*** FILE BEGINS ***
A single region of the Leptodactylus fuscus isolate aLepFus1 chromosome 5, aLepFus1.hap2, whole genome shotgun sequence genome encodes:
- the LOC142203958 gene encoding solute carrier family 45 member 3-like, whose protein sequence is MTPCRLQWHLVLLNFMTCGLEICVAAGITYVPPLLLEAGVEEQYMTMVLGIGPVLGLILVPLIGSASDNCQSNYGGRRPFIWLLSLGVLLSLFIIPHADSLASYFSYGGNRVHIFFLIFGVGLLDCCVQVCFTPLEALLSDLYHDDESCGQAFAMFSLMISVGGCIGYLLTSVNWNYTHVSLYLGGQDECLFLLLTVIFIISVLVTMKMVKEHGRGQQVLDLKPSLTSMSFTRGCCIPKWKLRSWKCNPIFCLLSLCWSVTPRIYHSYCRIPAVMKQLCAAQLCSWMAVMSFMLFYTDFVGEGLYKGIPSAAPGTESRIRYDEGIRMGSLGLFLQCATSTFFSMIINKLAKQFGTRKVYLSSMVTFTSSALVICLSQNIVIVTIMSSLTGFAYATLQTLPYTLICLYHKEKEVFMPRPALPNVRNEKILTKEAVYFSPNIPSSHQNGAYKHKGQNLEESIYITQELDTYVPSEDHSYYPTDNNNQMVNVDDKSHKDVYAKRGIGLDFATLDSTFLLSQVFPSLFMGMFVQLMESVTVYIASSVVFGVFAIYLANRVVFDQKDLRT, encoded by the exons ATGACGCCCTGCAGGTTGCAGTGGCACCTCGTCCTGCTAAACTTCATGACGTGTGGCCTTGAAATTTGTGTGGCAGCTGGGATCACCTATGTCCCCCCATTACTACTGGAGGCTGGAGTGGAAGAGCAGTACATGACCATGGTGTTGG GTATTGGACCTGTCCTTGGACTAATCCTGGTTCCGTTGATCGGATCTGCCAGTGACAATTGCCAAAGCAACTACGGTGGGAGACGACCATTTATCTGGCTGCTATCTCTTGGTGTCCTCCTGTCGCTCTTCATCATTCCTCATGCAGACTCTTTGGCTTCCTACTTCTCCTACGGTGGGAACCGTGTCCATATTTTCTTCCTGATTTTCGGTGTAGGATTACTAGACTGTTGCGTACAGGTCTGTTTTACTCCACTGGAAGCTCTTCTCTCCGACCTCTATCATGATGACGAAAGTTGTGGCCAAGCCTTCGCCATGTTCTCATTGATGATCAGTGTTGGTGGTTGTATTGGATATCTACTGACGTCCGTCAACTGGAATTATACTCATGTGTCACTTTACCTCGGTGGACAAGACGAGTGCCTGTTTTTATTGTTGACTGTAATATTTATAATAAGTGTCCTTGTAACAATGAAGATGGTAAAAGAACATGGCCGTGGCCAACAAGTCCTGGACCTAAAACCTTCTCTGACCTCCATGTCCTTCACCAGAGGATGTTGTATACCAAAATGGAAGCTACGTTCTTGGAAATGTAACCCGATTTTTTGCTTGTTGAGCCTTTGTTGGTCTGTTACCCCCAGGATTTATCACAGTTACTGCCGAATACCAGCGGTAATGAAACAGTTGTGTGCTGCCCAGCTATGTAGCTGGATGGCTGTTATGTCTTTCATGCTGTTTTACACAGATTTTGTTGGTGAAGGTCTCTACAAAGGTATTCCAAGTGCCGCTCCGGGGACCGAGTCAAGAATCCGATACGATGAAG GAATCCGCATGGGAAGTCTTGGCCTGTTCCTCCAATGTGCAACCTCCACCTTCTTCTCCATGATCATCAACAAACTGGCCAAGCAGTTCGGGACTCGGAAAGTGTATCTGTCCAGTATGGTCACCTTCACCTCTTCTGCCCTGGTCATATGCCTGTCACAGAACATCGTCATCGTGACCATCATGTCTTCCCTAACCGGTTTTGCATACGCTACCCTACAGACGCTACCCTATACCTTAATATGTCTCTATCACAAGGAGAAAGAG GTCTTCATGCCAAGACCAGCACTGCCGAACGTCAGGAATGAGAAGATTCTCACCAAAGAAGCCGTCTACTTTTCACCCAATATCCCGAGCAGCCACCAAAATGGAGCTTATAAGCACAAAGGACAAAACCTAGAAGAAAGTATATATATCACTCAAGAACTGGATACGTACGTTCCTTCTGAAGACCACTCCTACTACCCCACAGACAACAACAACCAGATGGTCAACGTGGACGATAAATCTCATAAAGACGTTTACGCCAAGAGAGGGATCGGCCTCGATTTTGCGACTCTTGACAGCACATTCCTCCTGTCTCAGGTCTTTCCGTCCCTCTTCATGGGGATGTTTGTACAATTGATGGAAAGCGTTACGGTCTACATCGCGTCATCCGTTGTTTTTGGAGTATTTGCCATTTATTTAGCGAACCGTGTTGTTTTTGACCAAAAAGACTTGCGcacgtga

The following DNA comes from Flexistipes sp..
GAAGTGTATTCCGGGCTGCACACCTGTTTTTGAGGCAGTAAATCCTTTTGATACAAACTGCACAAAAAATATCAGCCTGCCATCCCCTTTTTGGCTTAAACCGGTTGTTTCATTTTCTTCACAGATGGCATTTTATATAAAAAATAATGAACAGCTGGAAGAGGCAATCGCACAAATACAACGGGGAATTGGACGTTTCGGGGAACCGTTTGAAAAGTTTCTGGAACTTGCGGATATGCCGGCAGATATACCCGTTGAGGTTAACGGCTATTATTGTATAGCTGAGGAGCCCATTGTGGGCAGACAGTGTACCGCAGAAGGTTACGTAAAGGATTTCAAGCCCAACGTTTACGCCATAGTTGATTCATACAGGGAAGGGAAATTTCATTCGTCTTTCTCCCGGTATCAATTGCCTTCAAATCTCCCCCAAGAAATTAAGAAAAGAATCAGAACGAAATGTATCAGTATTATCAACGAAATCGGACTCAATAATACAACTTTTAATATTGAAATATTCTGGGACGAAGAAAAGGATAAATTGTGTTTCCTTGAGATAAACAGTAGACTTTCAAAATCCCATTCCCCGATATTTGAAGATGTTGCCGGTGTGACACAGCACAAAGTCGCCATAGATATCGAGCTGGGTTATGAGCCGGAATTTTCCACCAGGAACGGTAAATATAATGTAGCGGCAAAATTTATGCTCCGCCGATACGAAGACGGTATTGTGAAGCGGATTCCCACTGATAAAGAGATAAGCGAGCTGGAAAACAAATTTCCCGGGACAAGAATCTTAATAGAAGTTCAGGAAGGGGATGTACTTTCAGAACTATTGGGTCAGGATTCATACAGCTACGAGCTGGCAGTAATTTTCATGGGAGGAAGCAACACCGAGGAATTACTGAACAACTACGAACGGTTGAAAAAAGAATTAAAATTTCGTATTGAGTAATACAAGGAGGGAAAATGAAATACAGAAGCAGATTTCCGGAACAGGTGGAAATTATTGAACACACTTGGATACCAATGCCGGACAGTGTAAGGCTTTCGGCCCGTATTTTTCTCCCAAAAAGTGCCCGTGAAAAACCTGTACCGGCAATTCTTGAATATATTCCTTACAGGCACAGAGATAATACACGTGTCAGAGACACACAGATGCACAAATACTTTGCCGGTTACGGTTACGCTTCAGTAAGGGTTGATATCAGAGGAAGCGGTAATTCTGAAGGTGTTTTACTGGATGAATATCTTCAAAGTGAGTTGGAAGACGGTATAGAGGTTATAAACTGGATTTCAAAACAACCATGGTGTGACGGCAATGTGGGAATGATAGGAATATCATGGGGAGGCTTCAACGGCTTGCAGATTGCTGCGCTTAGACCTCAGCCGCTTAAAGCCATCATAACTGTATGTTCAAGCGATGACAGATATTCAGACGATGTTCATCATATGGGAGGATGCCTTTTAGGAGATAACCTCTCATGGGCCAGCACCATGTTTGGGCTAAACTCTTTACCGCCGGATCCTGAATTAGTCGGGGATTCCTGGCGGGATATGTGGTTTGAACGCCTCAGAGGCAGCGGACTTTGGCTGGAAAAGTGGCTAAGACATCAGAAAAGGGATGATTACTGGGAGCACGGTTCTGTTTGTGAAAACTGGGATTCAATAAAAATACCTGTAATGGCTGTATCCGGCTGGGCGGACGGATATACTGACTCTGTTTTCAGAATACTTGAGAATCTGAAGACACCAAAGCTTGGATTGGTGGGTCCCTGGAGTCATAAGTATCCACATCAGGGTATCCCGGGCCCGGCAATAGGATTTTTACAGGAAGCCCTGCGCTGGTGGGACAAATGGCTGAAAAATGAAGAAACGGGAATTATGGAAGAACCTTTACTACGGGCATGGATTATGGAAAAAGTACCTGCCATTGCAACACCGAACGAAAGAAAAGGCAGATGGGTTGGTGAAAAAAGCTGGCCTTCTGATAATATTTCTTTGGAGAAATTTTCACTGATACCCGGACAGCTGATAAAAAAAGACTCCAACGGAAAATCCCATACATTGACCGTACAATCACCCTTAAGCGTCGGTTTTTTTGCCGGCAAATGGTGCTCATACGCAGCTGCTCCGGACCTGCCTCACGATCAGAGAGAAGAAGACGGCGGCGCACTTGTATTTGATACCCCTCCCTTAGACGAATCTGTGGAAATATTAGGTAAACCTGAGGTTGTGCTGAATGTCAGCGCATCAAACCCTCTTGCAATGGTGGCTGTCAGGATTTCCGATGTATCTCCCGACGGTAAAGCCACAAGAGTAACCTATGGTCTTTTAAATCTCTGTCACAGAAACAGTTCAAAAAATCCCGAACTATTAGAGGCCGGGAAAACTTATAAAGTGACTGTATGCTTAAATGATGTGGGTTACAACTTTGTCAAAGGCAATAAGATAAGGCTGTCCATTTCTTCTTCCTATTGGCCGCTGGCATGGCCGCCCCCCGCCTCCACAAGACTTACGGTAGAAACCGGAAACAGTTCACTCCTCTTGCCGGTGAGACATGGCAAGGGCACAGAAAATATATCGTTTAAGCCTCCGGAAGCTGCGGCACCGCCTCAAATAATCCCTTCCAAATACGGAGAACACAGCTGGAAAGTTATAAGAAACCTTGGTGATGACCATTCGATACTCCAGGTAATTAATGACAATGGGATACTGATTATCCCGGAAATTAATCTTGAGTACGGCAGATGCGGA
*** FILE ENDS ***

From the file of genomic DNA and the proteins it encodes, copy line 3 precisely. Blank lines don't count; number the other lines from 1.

The following DNA comes from Flexistipes sp..